PF: You mention that all the boys and young men you interviewed knew someone who had engaged in sexual misconduct and are grappling with that. What prevents them from taking a stand, and how can parents empower boys to speak out against that kind of behavior?

PO: Start talking about it. With girls we’ve recognized that the media is full of harmful messages about their body, weight and sexual availability. We arm them from the start when we give them their first Ruth Bader Ginsburg action figure, make sure they have positive protagonists in their books and try to develop a counternarrative.

Boys are getting the same messages about females being valued for their appearance and sexual availability, but we don’t provide a critique or counternarrative. We need to talk about the scripts they’re learning from music, pornography and the mainstream media. We need to talk to boys when these cases appear in the media. Read Chanel Miller’s victim impact statement with them or listen to Dan Harmon’s apology for sexually harassing “Community” writer Megan Ganz. We don’t want to overemphasize sexual misconduct; what we want is to emphasize to boys and girls what healthy, ethical, pleasurable, reciprocal, physically and emotionally intimate relationships look like.

PF: We know that boys are getting exposed to porn at younger ages and that for many it’s their primary source of sex education. How is porn impacting them?

PO: I was talking to one of the boys I interviewed the other night, and I told him that some of the mothers in particular were alarmed by the pornography section in “Boys & Sex.” He said, “You mean that their sons watch hours and hours of pornography each week?” It’s shocking that boys learn to masturbate in tandem with porn, before they’ve kissed or held hands with someone. One boy on a crew team was legendary because he had decided not to use porn anymore and to use his imagination instead. His friends were like, “Whoa, how do you do that?”

The script of basic pornography would not be pleasurable to women. It creates a lot of misunderstanding about sex. One boy told me they’re never kissing or laughing or holding hands in porn, but even when kids know it’s not a realistic portrayal, they think it is. Boys who use porn regularly are less satisfied with their sex lives, their partners, their own performance and their bodies.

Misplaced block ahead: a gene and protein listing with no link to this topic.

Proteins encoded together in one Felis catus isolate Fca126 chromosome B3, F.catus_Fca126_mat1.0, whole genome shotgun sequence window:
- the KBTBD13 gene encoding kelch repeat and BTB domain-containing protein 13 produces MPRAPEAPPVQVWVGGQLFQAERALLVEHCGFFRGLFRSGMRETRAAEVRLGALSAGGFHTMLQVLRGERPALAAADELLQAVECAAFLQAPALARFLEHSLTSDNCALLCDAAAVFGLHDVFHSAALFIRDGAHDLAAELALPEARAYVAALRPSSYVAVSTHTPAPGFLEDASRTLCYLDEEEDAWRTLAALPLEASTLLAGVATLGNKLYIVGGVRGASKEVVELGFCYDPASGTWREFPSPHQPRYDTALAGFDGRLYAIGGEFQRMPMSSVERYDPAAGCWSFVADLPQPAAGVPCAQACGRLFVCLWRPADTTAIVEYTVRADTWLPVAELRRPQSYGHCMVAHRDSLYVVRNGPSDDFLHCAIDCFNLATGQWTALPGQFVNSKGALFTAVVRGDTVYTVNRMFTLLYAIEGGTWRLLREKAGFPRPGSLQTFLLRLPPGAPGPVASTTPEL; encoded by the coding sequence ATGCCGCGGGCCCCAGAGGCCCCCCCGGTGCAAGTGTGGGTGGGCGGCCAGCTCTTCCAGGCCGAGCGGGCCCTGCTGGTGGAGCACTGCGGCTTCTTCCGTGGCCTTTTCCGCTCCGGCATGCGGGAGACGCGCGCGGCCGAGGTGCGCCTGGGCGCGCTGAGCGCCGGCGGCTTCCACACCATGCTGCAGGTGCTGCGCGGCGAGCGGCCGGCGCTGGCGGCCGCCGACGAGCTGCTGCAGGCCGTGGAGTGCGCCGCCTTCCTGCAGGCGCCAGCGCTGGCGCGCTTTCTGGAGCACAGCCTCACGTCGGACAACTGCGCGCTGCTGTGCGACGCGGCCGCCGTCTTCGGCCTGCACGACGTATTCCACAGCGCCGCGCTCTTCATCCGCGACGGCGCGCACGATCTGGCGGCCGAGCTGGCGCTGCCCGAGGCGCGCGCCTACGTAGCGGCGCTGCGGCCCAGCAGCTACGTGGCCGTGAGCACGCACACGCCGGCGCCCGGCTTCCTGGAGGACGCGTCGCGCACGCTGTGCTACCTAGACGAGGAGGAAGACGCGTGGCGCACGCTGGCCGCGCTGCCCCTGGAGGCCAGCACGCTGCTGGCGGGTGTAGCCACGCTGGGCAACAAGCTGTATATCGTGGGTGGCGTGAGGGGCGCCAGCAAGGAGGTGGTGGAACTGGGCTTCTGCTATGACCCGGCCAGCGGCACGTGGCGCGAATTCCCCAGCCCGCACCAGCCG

Have appropriate resources in the home as boys grow up, show them videos on Amaze.org, and make sure they have accurate resources about what healthy sexuality is so they’re not thinking it’s porn.

PF: How can men set a positive example for boys?

PO: One of the things the boys said often was that they felt kind of disappointed by their dads. It wasn’t just the guys whose fathers said, “Man up.” It was also, “My dad was a loving, charismatic guy, but he was a ‘sigh and walk away’ guy, and I learned the stunted side of masculinity from him.” Or, “He caught me watching porn, and I wish he’d said that wouldn’t serve me.” One boy said, “I wish my father had talked about some of his regrets in his sexual and romantic life; that might have been really helpful to me.” Another said, “My mom did a pretty good job of talking, but I needed to hear all this from a man.” Role models don’t have to be fathers. Women can raise great men and help them connect with friends or uncles who can model positive masculinity and relationships for them. That’s a gift.

PF: You write about how boys use homophobic language as a shield. Can you expand on that?

PO: That was really fascinating. Boys say, “that’s so gay,” “no homo” and “f--” a lot, but they’re quick to say they wouldn’t say it to an actual gay person. It’s more a referendum on masculinity than sexual orientation. There were typical things that would get you called a f--, like showing emotion, being openly affectionate with another guy or behaving romantically with a girl as opposed to being in hookup mode. One high school junior told me that his friend said that having a girlfriend is gay.

Boys will say “no homo” at the end of a sentence to negate what they’ve said, like, “I had a really good time with you last night, no homo.” It’s a shield they use so they can be fully human. Which takes us back to that thing of boys being denied what we think of as normal human emotions unless they can find a way to avoid the emasculating effect.

F-- for boys is like slut for girls, a word that keeps shifting in meaning, a grenade that could be thrust at you at any moment. Today’s equivalent of a girl standing up and saying, “Don’t slut-shame me” is a boy standing up and saying, “Don’t emotion-shame me.”

Phyllis L. Fagell is the author of Middle School Matters, the school counselor at Sheridan School in the District and a therapist at the Chrysalis Group. She tweets @pfagell and blogs at phyllisfagell.com.